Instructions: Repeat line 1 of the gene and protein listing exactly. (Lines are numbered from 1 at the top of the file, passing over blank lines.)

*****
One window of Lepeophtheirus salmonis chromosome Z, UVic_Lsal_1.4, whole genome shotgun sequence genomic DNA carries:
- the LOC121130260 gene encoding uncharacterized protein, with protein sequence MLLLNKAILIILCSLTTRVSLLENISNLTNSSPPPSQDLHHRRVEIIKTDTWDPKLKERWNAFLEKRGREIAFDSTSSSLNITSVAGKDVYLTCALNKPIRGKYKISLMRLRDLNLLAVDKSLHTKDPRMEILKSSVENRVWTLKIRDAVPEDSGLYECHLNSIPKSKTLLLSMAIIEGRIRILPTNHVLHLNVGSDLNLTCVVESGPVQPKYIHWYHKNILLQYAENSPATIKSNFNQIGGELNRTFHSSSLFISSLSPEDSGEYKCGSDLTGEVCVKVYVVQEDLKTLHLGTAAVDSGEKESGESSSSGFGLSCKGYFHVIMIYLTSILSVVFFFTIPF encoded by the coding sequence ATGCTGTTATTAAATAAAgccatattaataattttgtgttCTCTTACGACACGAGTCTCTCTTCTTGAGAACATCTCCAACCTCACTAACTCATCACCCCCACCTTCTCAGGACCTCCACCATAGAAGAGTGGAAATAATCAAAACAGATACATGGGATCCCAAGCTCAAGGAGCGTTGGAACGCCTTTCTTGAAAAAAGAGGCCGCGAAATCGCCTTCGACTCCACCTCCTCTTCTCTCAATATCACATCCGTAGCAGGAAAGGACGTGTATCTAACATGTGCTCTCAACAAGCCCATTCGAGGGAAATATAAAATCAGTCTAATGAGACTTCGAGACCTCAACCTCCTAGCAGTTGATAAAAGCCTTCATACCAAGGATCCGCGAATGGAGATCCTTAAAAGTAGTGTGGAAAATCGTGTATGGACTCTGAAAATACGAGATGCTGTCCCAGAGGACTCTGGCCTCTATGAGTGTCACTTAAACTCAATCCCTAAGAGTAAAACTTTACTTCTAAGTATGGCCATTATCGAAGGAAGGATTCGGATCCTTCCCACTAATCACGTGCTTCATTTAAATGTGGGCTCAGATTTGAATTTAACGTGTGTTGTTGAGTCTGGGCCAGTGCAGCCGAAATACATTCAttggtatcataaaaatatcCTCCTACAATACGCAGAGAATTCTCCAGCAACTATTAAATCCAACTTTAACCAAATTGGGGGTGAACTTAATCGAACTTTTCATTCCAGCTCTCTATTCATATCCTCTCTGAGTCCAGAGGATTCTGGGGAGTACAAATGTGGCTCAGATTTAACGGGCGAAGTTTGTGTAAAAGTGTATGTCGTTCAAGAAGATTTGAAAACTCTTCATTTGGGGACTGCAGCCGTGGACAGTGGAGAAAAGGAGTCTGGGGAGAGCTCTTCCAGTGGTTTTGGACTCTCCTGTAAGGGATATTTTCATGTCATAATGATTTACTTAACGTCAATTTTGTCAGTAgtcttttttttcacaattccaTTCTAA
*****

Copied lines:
One window of Lepeophtheirus salmonis chromosome Z, UVic_Lsal_1.4, whole genome shotgun sequence genomic DNA carries: